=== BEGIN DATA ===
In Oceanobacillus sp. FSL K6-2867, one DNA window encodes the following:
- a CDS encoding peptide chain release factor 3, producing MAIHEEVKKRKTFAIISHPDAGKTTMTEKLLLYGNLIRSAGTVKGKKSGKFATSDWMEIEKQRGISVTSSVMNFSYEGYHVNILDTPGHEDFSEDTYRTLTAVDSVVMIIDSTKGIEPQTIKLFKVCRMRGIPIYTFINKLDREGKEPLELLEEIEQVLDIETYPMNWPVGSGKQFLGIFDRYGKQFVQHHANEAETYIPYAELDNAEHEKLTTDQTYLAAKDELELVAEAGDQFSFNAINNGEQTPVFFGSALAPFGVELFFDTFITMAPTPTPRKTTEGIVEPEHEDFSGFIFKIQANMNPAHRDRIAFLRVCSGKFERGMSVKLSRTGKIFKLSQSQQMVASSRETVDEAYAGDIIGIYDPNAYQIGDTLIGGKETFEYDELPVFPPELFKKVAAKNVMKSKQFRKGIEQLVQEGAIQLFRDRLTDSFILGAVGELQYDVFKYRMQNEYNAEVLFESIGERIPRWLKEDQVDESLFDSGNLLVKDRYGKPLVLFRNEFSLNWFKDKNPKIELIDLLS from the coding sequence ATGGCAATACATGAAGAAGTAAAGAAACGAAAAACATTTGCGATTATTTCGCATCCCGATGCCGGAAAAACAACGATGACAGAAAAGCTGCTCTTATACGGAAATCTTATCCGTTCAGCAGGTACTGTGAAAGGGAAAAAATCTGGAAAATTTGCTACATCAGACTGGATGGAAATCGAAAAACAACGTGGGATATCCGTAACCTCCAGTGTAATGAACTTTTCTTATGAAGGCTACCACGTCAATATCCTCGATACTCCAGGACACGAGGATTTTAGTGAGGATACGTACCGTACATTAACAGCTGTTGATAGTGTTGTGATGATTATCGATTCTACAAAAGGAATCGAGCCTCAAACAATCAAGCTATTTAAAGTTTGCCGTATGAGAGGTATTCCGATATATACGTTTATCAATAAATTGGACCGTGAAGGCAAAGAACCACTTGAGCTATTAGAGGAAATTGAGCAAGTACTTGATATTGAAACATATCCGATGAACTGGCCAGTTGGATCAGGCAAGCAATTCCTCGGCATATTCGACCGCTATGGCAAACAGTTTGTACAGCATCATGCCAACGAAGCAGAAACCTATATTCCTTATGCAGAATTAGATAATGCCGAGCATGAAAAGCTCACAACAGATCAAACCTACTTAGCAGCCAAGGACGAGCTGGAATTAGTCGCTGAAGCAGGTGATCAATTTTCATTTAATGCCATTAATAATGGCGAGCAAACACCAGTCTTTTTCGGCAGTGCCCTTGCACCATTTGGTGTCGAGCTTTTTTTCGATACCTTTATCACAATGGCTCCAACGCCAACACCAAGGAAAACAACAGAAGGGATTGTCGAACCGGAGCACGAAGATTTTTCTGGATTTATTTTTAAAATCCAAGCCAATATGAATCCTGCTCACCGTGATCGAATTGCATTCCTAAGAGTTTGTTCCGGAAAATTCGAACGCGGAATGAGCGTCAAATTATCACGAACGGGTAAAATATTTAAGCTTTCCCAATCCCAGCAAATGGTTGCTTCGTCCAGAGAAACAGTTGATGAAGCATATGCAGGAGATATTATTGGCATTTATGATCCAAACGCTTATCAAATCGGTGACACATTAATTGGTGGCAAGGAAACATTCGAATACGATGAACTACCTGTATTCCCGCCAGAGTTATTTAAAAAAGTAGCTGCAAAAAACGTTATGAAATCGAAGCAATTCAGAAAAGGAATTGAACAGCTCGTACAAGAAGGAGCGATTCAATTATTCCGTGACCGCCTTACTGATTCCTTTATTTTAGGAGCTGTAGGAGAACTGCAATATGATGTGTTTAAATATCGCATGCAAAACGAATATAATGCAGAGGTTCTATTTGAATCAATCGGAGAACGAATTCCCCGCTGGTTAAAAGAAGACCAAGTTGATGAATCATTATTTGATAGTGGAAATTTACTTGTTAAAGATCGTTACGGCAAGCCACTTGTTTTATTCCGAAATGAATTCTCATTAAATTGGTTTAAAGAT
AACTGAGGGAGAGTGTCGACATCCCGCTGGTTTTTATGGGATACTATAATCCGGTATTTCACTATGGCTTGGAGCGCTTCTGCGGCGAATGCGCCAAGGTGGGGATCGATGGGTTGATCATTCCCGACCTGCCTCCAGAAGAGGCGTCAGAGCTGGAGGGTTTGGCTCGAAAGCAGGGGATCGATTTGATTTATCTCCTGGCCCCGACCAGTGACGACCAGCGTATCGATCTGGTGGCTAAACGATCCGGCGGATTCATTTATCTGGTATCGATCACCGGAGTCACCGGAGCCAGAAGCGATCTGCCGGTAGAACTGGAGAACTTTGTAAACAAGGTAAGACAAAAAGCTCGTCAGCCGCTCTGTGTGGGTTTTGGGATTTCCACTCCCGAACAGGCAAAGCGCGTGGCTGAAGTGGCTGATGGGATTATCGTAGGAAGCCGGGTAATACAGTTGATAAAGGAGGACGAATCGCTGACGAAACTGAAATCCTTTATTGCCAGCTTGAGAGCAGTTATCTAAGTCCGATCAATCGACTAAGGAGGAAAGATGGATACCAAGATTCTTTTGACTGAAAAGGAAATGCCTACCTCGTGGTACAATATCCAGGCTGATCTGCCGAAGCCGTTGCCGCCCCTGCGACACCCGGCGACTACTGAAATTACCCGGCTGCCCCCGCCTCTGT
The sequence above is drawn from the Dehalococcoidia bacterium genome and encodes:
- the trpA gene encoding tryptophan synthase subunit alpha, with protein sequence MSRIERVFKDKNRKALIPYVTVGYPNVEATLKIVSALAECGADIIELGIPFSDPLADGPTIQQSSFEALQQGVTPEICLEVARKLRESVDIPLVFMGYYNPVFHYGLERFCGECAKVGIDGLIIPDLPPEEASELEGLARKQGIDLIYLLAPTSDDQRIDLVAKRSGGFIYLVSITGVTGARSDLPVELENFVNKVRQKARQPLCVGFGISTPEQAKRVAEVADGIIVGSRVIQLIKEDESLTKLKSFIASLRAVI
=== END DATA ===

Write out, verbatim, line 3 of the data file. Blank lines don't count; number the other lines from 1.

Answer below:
AACTGAGGGAGAGTGTCGACATCCCGCTGGTTTTTATGGGATACTATAATCCGGTATTTCACTATGGCTTGGAGCGCTTCTGCGGCGAATGCGCCAAGGTGGGGATCGATGGGTTGATCATTCCCGACCTGCCTCCAGAAGAGGCGTCAGAGCTGGAGGGTTTGGCTCGAAAGCAGGGGATCGATTTGATTTATCTCCTGGCCCCGACCAGTGACGACCAGCGTATCGATCTGGTGGCTAAACGATCCGGCGGATTCATTTATCTGGTATCGATCACCGGAGTCACCGGAGCCAGAAGCGATCTGCCGGTAGAACTGGAGAACTTTGTAAACAAGGTAAGACAAAAAGCTCGTCAGCCGCTCTGTGTGGGTTTTGGGATTTCCACTCCCGAACAGGCAAAGCGCGTGGCTGAAGTGGCTGATGGGATTATCGTAGGAAGCCGGGTAATACAGTTGATAAAGGAGGACGAATCGCTGACGAAACTGAAATCCTTTATTGCCAGCTTGAGAGCAGTTATCTAAGTCCGATCAATCGACTAAGGAGGAAAGATGGATACCAAGATTCTTTTGACTGAAAAGGAAATGCCTACCTCGTGGTACAATATCCAGGCTGATCTGCCGAAGCCGTTGCCGCCCCTGCGACACCCGGCGACTACTGAAATTACCCGGCTGCCCCCGCCTCTGT